How shrimp shells could replace plastic bags
In Egypt, one researcher is turning crushed crustacean into something potentially groundbreaking
Plastic bags are a global problem. Annually, some one trillion of them are used around the world, and fewer than 5 percent are actually recycled. This means a massive buildup of waste, litter, and chemical toxins in the atmosphere.
Material engineering professor Nicola Everitt, from The University of Nottingham in the U.K., thinks she might have the solution: Shrimp shells.
For the past year, Everitt has been working to turn crushed up crustacean shells into biodegradable plastic bags so that they can be used in Egypt, a country with a severely inadequate waste disposal system.
"Because of the fact that there's a lot of waste that's just left around in Egypt, it's even more important to have packaging that biodegrades," Everitt tells The Week.
Some countries have started to take steps to curb the plastic problem. The U.K., for example, has worked to create an established biodegradable bag industry, and some U.S. states have actually started banning plastic bags altogether. Countries like Taiwan, South Africa, and Bangladesh have also opted to ban the bags.
But Everitt's project looks to take these actions a key step further. While transforming shells into shopping bags could help curb the use of oil-based plastic bags, it has another added bonus for Egypt: It could address the country's abundance of crustacean shell waste. Two birds, one stone.
"I like the whole idea of taking a waste product and then making something that will contain waste and will make an environmental problem better," Everitt says.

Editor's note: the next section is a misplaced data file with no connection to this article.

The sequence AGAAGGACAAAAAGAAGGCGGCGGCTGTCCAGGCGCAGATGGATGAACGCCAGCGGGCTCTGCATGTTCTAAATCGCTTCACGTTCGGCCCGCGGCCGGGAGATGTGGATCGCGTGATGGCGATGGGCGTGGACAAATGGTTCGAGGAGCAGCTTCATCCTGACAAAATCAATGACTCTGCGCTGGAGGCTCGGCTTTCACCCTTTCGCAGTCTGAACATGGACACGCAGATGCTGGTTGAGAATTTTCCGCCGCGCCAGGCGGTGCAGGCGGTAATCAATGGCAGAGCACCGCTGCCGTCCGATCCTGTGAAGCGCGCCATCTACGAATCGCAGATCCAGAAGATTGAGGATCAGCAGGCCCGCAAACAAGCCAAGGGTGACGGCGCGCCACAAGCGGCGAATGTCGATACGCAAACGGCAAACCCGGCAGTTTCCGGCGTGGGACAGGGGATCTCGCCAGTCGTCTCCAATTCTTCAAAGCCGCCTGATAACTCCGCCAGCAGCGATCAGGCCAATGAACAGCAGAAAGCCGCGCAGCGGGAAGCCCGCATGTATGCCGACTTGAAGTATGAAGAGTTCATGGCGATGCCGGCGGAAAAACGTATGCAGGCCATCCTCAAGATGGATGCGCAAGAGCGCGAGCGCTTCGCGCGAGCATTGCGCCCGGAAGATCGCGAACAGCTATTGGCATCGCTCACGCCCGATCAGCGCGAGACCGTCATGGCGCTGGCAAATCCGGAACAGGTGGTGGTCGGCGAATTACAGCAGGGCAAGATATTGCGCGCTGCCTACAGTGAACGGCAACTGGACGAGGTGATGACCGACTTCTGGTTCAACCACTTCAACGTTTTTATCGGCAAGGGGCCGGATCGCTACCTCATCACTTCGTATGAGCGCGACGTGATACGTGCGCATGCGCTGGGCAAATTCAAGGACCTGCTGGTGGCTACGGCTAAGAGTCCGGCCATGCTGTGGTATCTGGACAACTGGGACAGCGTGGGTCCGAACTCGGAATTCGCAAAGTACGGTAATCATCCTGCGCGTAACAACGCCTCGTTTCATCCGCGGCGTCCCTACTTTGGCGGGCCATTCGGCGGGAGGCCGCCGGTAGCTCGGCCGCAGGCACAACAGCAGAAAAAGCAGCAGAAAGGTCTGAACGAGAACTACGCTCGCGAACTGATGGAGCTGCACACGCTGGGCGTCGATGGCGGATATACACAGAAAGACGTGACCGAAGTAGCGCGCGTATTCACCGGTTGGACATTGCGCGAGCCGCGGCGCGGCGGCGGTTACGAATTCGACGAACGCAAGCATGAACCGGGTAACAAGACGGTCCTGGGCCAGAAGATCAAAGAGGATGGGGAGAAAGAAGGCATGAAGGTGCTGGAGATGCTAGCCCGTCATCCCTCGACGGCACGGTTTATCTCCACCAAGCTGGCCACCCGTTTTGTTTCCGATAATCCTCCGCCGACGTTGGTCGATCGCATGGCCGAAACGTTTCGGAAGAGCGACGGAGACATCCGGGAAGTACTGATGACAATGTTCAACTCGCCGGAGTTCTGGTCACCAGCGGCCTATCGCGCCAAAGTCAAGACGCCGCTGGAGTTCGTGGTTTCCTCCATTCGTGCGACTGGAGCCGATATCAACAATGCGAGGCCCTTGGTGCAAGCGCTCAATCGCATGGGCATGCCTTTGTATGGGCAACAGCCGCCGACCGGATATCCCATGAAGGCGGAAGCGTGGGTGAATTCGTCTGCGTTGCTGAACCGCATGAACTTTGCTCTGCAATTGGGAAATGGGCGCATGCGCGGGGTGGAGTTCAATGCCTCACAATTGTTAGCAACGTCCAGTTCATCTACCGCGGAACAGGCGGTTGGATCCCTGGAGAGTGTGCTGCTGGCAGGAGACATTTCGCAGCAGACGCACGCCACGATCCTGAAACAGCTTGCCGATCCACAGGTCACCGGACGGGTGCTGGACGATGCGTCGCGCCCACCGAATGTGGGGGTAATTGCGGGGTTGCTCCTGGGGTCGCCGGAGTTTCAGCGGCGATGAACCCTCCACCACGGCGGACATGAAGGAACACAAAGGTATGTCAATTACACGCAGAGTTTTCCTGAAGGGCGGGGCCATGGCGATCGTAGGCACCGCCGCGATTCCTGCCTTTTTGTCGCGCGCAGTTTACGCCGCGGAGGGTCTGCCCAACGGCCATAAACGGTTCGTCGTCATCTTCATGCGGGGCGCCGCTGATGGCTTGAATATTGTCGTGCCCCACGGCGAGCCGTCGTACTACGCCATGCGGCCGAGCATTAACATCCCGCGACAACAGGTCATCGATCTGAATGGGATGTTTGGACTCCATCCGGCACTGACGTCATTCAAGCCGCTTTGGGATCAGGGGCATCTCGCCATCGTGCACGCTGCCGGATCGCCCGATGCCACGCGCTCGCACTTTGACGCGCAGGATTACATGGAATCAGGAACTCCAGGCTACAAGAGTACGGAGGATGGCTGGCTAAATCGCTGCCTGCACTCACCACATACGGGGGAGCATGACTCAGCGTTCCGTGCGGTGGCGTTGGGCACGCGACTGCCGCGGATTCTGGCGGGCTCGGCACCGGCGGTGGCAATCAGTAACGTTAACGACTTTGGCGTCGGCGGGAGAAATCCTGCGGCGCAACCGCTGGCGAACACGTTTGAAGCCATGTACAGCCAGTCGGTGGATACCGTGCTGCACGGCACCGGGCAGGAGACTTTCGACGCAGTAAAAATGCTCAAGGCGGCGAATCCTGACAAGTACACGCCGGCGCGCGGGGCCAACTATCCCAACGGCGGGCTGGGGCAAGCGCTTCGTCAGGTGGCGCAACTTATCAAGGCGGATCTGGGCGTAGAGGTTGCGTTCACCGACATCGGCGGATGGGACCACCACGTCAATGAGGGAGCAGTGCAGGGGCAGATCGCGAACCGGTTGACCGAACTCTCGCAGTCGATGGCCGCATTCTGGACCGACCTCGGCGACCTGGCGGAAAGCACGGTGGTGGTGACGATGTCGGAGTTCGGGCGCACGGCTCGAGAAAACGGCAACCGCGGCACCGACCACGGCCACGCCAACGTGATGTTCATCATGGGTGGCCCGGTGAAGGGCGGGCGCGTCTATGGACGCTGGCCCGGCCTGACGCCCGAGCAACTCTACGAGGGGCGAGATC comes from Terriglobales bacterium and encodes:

The idea for the project came about when one of Everitt's Egyptian colleagues came over for dinner and commented on how amazing the waste collection system is in the U.K. Everitt looked into the system in Egypt and discovered that only about 60 percent of the country's waste is collected, while the rest is left in plastic bags along the street. When she noticed that Egypt also has a considerable amount of shrimp waste, she thought back to her time working with Chitosan, a natural polymer made from crustacean shells, which is similar to the material used to make oil-based plastic bags.
"It occurred to me that we could use Chitosan extracted from shrimp shells and make biodegradable packaging," she said. "So at least if it was lying around at the side of the road it would eventually degrade."
To be converted into bag material, the shells are boiled in acid to dissolve the calcium carbonate (the component that makes the shells brittle). Then it's time to remove the protein molecules by boiling the substance in alkaline. What's left is the oil-based plastic bag-like material, Chitosan.
In September, after receiving a coveted Newton Fund grant for the project, she teamed up with a few academics at Nile University in Egypt to get started. They've since discovered that out of about two pounds of shrimp waste, they can produce as many as 15 shopping bags. That's significant given that the country produces millions of pounds of shrimp waste each year.
This isn't the first time scientists have made use of Chitosan. In recent years, the biomedical industry has researched its potential effectiveness for things like tissue engineering, drug delivery, and wound healing, according to a research paper published last year in the journal Marine Drugs.
But Everitt says this is the first time it's been used for this type of plastic bag work.
Right now, she and the team in Egypt are working to optimize the Chitosan extraction process, which takes about three days to complete. "That might come down when that process has gotten a bit more streamlined," she said.
If the team is successful in Egypt, Everitt plans to explore production in other countries where there is a similar abundance of shrimp shell waste, like Thailand. There is plenty more work to be done before we'll see the end of the plastic bag. But Everitt's work is a significant step in the right direction.